Though the calendar has now been flipped to the month of September and autumn is right around the corner, here in South Carolina it is still very much summer according to the thermometer. Days are getting shorter, but lower temperatures don't usually make it to South Carolina to signal the end of summer until well into October. Birds have begun their annual migrations south, but the heat and humidity that still lingers continues to keep snakes very active. Being exothermic, or cold-blooded as I was taught in elementary school, snakes take environmental warmth and warm themselves to activate processes ...

September 17, 2014 | Josh Arrants C-I contributing columnist | Columns


Mark Sanford’s ongoing saga with himself

WASHINGTON -- As a South Carolinian, it befalls me to examine the peculiarities afflicting our former governor and now-congressman Mark Sanford, who, contrary to decorum and taste, continues to demand attention.

September 17, 2014 | By Kathleen Parker Washington Post Writers Group | Columns


What the president said

Last week, I called for going after ISIL (or ISIS or IS, the Islamic State as it wants to call itself now), in full force. Admittedly, I wasn't very specific about that. Some may have thought I meant "boots on the ground," as opposed to only the air strikes the U.S. has already participated in.

September 15, 2014 | | Columns


Pretending to eat Southern

When business called Tink back to Los Angeles, he decided to take the opportunity to have his annual check-up. When it ended, he called home.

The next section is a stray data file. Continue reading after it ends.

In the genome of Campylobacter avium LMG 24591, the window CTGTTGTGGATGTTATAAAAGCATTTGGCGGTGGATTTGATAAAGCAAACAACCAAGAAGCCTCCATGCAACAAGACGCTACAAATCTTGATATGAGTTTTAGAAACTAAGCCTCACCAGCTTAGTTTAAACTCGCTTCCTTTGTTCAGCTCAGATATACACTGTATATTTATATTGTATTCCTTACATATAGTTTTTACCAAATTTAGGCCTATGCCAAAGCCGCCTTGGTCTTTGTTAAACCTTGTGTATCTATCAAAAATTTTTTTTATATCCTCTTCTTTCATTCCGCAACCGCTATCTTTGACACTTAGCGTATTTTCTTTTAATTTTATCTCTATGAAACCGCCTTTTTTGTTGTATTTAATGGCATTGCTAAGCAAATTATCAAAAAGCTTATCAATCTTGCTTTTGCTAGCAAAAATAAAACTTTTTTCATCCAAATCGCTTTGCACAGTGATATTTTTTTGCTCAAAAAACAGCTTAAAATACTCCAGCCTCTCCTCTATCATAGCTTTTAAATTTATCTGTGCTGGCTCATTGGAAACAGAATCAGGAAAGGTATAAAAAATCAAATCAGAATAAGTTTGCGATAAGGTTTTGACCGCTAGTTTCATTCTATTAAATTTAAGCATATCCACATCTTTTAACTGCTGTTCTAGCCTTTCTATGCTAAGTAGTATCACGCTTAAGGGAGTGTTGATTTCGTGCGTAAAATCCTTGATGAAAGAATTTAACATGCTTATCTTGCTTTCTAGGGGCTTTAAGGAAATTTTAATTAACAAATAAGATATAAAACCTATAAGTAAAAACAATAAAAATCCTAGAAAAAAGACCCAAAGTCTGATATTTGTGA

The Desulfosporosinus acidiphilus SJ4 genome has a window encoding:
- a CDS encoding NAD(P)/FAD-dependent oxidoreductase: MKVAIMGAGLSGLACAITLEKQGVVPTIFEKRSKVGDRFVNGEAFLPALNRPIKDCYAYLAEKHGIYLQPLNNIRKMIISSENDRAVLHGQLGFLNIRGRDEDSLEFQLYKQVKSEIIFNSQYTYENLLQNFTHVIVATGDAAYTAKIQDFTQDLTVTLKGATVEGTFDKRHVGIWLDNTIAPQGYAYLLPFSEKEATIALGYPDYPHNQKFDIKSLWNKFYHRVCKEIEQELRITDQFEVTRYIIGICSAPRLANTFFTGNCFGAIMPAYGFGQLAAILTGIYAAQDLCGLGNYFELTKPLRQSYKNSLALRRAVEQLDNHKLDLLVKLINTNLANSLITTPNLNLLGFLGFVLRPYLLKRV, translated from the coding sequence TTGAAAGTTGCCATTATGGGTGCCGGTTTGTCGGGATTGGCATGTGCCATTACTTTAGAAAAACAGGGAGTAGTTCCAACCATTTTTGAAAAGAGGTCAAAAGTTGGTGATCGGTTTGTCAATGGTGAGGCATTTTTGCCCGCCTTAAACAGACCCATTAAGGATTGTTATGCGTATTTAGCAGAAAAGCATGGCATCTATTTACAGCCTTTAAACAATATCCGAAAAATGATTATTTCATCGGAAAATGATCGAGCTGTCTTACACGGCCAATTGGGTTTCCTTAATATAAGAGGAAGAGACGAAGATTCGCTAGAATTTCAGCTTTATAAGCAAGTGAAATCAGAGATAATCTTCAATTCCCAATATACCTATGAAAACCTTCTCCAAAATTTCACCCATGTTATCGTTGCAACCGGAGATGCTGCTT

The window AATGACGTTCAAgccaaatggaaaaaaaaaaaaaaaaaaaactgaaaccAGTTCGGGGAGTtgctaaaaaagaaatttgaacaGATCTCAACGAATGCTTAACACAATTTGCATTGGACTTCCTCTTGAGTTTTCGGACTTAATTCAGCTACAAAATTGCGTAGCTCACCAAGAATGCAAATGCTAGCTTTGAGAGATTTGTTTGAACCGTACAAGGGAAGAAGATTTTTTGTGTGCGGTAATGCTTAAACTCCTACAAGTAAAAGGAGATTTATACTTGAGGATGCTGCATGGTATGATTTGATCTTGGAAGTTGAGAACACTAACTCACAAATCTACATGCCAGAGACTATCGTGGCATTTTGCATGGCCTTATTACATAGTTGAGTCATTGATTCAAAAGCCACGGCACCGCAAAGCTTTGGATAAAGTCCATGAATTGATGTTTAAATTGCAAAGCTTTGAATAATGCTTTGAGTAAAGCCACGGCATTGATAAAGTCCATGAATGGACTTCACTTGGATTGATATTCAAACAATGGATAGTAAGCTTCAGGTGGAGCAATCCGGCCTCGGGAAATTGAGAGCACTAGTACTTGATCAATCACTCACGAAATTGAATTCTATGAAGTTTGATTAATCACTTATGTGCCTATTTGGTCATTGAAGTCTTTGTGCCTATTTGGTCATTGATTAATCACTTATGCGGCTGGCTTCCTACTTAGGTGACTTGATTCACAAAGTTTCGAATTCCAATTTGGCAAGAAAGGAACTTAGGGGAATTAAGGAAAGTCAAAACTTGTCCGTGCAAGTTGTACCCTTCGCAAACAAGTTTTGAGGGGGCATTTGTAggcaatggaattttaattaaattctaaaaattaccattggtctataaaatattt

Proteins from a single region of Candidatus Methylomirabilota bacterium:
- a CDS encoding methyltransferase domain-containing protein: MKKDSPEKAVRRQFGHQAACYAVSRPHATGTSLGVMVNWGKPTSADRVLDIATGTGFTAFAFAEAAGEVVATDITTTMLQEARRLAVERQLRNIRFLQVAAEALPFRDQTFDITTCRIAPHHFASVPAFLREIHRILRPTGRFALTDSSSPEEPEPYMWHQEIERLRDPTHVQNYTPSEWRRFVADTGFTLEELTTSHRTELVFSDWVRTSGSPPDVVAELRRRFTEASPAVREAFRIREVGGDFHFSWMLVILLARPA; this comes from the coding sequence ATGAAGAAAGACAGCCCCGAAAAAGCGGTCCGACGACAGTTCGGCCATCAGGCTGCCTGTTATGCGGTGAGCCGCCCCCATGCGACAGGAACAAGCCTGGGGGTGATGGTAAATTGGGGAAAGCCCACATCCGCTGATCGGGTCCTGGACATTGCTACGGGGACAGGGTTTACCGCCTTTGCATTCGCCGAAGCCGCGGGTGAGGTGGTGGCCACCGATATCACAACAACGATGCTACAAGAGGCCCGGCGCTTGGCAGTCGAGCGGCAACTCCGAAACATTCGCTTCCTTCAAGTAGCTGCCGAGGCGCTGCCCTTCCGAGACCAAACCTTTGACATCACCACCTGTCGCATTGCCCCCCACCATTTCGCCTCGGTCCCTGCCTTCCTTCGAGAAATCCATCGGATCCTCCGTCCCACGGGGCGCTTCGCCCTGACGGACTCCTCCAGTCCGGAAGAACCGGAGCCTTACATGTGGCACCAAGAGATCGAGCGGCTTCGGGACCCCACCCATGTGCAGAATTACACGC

September 15, 2014 | By Ronda Rich www.rondarich.com | Columns


Marilyn’s place:

Around this time of year I get the hankering to head for the hills -- the North Carolina mountains, actually -- and this year the itch is coming on pretty heavily.

September 15, 2014 | By Jim Tatum Summerville Journal Scene reporter | Columns


What hotel advertising REALLY means

Years ago, Holiday Inn had a slogan: "The best surprise is no surprise at all."

September 12, 2014 | Glenn Tucker | Columns


Only college graduates need apply

You've heard of grade inflation? Welcome to the world of degree inflation.

September 12, 2014 | By Catherine Rampell Washington Post Writers Group | Columns


Lessons from the front lines

"No day shall erase you from the memory of time." - Virgil

September 12, 2014 | Paula Joseph | Columns


‘Your hometown newspaper’

It's been said, with some degree of accuracy, the newspaper business is dying. At the Chronicle-Independent we're inclined to disagree with that, at least when it comes to this paper, and I'll tell you why. Let me assure you, it's not because it's where we work and where our paychecks come from, although we do honestly appreciate it. It's because we simply are the only source our readers have for the news that really matters to them on a local, personal level.

September 12, 2014 | Gary Phillips | Columns


The one fight to have before your wedding

Betrothed women of the world, unite! You have nothing to lose but your husbands' names.

September 03, 2014 | By Catherine Rampell Washington Post Writers Group | Columns